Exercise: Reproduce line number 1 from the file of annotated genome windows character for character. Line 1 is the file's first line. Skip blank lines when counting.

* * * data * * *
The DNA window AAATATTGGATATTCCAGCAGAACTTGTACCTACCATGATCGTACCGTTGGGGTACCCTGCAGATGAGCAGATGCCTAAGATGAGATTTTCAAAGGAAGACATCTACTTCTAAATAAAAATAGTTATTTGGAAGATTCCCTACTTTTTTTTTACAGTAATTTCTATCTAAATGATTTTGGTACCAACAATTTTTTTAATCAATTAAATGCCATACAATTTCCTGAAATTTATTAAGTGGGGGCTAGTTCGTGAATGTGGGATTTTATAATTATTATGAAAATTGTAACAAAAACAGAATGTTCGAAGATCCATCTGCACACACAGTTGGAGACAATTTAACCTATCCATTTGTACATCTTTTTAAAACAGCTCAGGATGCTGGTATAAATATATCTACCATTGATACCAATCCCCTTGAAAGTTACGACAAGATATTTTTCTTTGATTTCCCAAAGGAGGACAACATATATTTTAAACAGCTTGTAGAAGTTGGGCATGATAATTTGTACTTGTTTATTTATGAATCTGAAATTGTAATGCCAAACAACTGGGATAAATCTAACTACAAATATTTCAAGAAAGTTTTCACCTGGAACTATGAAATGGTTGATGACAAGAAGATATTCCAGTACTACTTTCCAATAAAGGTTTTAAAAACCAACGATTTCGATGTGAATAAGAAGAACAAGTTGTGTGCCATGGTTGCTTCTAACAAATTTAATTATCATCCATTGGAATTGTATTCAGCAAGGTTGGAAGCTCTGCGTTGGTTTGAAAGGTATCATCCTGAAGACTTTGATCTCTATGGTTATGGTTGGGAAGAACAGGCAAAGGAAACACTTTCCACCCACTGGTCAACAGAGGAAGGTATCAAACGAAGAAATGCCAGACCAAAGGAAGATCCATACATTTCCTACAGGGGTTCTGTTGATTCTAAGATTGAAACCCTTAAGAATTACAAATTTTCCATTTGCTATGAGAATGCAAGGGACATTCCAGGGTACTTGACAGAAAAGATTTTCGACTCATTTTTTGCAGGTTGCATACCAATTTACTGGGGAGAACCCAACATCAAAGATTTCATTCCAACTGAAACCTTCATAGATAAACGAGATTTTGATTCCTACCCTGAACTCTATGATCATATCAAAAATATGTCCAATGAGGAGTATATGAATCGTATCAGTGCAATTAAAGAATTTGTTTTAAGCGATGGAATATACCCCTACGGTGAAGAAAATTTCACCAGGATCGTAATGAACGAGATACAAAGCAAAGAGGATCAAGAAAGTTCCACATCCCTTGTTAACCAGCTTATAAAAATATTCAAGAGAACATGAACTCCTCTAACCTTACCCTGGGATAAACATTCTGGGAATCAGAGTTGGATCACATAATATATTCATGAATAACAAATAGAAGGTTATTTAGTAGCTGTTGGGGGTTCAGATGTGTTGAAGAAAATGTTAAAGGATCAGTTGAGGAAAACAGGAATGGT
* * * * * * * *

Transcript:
The DNA window AAATATTGGATATTCCAGCAGAACTTGTACCTACCATGATCGTACCGTTGGGGTACCCTGCAGATGAGCAGATGCCTAAGATGAGATTTTCAAAGGAAGACATCTACTTCTAAATAAAAATAGTTATTTGGAAGATTCCCTACTTTTTTTTTACAGTAATTTCTATCTAAATGATTTTGGTACCAACAATTTTTTTAATCAATTAAATGCCATACAATTTCCTGAAATTTATTAAGTGGGGGCTAGTTCGTGAATGTGGGATTTTATAATTATTATGAAAATTGTAACAAAAACAGAATGTTCGAAGATCCATCTGCACACACAGTTGGAGACAATTTAACCTATCCATTTGTACATCTTTTTAAAACAGCTCAGGATGCTGGTATAAATATATCTACCATTGATACCAATCCCCTTGAAAGTTACGACAAGATATTTTTCTTTGATTTCCCAAAGGAGGACAACATATATTTTAAACAGCTTGTAGAAGTTGGGCATGATAATTTGTACTTGTTTATTTATGAATCTGAAATTGTAATGCCAAACAACTGGGATAAATCTAACTACAAATATTTCAAGAAAGTTTTCACCTGGAACTATGAAATGGTTGATGACAAGAAGATATTCCAGTACTACTTTCCAATAAAGGTTTTAAAAACCAACGATTTCGATGTGAATAAGAAGAACAAGTTGTGTGCCATGGTTGCTTCTAACAAATTTAATTATCATCCATTGGAATTGTATTCAGCAAGGTTGGAAGCTCTGCGTTGGTTTGAAAGGTATCATCCTGAAGACTTTGATCTCTATGGTTATGGTTGGGAAGAACAGGCAAAGGAAACACTTTCCACCCACTGGTCAACAGAGGAAGGTATCAAACGAAGAAATGCCAGACCAAAGGAAGATCCATACATTTCCTACAGGGGTTCTGTTGATTCTAAGATTGAAACCCTTAAGAATTACAAATTTTCCATTTGCTATGAGAATGCAAGGGACATTCCAGGGTACTTGACAGAAAAGATTTTCGACTCATTTTTTGCAGGTTGCATACCAATTTACTGGGGAGAACCCAACATCAAAGATTTCATTCCAACTGAAACCTTCATAGATAAACGAGATTTTGATTCCTACCCTGAACTCTATGATCATATCAAAAATATGTCCAATGAGGAGTATATGAATCGTATCAGTGCAATTAAAGAATTTGTTTTAAGCGATGGAATATACCCCTACGGTGAAGAAAATTTCACCAGGATCGTAATGAACGAGATACAAAGCAAAGAGGATCAAGAAAGTTCCACATCCCTTGTTAACCAGCTTATAAAAATATTCAAGAGAACATGAACTCCTCTAACCTTACCCTGGGATAAACATTCTGGGAATCAGAGTTGGATCACATAATATATTCATGAATAACAAATAGAAGGTTATTTAGTAGCTGTTGGGGGTTCAGATGTGTTGAAGAAAATGTTAAAGGATCAGTTGAGGAAAACAGGAATGGT